University of Cambridge > Talks.cam > Machine Learning @ CUED > Short talks: Mixed Cumulative Distribution Networks; Nonparametric Bayesian community discovery in social networks; Expectation Propagation for Dirichlet Process Mixture Models

Short talks: Mixed Cumulative Distribution Networks; Nonparametric Bayesian community discovery in social networks; Expectation Propagation for Dirichlet Process Mixture Models

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Three short talks by PhD students from the Gatsby Unit, UCL .

Charles Blundell: Mixed Cumulative Distribution Networks (Ricardo Silva, Charles Blundell and Yee Whye Teh)

Acyclic directed mixed graphs (ADMGs) are generalizations of DAGs that can succinctly capture much richer sets of conditional independencies, and are especially useful in modeling the effects of latent variables implicitly. Unfortunately, there are currently no parameterizations of general ADM Gs. In this work we apply recent work on cumulative distribution networks and copulas to propose one general construction for ADMG models.

Lloyd Elliot: Nonparametric Bayesian community discovery in social networks (Lloyd Elliott and Yee Whye Teh)

We introduce a novel prior on random graphs using a beta process. The atoms of the beta process represent communities and the edges of the graph are independent given the latent community structure. We use MCMC sampling methods to infer the community structure and to impute missing links in large social network data sets. We use split-merge updates to increase the effective sample size of the MCMC chain and improve the predictive probabilities.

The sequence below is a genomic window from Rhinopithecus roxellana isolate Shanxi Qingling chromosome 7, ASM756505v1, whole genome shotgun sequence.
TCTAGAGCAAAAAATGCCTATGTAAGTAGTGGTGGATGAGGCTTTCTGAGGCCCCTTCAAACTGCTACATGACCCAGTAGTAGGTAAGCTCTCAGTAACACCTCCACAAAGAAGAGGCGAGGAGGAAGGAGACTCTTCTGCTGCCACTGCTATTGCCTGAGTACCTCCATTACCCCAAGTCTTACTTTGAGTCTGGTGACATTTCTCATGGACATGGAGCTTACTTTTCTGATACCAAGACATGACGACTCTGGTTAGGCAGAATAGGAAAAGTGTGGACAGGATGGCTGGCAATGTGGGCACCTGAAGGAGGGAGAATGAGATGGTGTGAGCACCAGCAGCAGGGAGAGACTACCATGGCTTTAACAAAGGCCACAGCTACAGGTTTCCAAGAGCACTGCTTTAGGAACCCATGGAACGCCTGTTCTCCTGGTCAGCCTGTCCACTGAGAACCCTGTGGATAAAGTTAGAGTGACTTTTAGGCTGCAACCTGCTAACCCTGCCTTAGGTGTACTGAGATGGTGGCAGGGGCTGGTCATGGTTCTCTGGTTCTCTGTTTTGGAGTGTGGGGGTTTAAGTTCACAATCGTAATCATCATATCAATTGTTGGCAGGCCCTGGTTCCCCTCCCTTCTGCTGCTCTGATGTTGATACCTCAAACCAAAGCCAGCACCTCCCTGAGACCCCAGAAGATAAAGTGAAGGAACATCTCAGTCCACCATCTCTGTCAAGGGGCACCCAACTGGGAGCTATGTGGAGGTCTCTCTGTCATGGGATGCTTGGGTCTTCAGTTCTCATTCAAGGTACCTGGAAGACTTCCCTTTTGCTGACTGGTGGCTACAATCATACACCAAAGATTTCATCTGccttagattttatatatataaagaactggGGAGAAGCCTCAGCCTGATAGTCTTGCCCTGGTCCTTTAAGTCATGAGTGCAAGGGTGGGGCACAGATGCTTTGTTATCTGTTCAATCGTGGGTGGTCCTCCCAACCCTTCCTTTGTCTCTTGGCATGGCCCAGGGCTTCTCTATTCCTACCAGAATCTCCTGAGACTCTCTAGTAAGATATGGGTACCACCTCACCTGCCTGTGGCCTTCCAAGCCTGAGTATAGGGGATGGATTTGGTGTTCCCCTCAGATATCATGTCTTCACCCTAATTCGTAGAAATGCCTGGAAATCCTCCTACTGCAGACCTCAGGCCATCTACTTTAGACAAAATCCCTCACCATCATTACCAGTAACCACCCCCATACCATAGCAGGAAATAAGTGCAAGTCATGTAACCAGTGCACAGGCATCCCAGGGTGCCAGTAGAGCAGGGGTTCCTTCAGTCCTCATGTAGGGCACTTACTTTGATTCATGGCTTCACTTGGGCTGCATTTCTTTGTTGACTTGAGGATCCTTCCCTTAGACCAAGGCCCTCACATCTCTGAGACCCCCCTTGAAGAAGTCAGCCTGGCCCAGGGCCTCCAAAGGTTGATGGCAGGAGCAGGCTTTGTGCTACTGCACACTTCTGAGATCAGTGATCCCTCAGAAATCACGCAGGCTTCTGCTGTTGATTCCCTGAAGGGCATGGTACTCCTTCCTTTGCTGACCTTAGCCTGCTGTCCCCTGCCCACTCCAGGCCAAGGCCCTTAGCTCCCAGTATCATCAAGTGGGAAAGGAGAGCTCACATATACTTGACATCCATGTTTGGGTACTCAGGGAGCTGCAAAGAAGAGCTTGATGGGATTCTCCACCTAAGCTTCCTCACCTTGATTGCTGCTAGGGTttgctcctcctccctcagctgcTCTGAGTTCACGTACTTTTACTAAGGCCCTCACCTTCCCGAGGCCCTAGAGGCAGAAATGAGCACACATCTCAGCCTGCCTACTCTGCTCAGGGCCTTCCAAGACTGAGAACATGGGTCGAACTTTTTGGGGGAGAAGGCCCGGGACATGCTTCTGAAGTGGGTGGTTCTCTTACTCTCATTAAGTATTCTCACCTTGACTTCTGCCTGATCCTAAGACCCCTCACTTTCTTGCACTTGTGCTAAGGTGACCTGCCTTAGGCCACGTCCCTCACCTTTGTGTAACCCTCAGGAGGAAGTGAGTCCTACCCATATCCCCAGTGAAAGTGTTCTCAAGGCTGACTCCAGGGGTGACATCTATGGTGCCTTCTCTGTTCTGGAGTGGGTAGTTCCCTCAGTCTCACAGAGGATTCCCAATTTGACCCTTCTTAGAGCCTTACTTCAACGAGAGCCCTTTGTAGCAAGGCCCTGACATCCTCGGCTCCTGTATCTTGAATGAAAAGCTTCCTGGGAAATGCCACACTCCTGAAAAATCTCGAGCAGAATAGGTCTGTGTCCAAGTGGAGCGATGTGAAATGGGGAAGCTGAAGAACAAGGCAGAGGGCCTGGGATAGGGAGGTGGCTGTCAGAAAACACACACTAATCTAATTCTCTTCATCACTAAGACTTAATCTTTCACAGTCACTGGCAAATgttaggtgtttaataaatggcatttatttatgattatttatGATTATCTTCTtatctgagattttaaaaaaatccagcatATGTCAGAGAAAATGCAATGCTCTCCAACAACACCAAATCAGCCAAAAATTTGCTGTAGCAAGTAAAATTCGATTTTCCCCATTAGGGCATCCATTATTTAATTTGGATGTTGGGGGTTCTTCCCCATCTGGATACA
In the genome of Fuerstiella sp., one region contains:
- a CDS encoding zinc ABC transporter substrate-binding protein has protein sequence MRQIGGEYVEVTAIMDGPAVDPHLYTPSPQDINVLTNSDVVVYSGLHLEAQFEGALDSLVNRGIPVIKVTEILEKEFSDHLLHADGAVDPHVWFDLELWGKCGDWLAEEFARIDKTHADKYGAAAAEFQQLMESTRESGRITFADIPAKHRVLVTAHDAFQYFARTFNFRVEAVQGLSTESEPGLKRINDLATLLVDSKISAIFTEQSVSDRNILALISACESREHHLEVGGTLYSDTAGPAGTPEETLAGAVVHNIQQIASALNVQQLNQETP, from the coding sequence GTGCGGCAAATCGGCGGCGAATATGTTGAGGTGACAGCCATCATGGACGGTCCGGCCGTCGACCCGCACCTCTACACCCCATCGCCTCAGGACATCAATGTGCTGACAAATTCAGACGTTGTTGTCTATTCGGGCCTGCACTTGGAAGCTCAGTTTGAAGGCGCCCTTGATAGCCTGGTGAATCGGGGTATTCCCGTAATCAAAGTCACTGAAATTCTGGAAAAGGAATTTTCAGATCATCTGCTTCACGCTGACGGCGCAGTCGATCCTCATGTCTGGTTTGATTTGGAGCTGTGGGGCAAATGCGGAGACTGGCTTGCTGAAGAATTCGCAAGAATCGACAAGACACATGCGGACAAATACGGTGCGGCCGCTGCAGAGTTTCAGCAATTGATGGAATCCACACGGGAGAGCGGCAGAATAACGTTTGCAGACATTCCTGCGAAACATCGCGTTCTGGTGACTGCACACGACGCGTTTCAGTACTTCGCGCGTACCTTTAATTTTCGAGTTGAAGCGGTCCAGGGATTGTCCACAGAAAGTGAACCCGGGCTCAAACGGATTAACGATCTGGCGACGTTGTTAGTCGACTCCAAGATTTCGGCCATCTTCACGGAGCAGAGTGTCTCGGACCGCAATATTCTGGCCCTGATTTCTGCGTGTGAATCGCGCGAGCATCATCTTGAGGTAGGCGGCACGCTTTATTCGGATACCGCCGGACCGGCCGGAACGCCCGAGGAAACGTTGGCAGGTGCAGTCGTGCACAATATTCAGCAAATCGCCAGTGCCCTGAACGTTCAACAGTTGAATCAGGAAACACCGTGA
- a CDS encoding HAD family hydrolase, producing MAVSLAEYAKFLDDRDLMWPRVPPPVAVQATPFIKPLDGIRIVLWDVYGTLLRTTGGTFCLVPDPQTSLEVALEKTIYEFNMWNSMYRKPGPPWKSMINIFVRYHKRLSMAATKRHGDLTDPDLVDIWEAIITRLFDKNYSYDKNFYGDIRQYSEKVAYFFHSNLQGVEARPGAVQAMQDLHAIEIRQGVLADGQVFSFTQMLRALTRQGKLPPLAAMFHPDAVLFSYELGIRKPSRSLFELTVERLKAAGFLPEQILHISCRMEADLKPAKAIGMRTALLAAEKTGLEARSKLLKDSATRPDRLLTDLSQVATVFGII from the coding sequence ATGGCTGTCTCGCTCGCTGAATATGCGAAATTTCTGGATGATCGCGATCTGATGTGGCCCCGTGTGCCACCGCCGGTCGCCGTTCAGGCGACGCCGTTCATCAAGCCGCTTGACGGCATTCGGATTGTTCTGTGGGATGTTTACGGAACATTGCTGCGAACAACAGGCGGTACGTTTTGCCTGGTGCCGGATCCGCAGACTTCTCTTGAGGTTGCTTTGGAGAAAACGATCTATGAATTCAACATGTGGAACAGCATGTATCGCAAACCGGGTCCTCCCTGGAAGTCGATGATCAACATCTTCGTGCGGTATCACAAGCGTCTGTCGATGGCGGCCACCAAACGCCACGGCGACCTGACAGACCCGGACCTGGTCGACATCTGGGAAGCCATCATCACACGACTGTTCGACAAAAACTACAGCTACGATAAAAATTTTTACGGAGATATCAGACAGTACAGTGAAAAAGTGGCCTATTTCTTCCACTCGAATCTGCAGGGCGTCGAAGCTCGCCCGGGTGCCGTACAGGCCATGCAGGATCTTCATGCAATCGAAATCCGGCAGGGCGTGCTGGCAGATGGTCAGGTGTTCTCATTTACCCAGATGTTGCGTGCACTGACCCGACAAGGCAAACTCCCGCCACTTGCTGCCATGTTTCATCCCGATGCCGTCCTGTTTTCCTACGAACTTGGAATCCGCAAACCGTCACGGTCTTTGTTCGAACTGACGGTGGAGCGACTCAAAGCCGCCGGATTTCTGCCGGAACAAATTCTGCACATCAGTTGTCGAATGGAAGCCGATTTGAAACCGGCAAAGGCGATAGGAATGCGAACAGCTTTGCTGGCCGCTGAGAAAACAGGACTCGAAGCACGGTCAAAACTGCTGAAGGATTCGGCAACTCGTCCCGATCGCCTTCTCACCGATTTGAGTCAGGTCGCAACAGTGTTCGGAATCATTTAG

Vinayak Rao: Expectation Propagation for Dirichlet Process Mixture Models (with Erik Sudderth and Yee Whye Teh)

We explore Expectation Propagation for approximate inference in the DP mixture model. By considering three related representations of the DP (based on the Polya urn and Chinese restaurant process), we derive three different EP approximation algorithms. The simplest of these is the approximation studied in Minka and Ghahramani (2003). While this does not represent information about the posterior clustering structure, the other two novel approaches include additional latent variables to capture this clustering structure and offer richer posterior representations. We also elaborate on improvements to the basic EP algorithms: reducing computational costs by removing low probability components, and learning the hyperparameters of the DP mixture model.

This talk is part of the Machine Learning @ CUED series.

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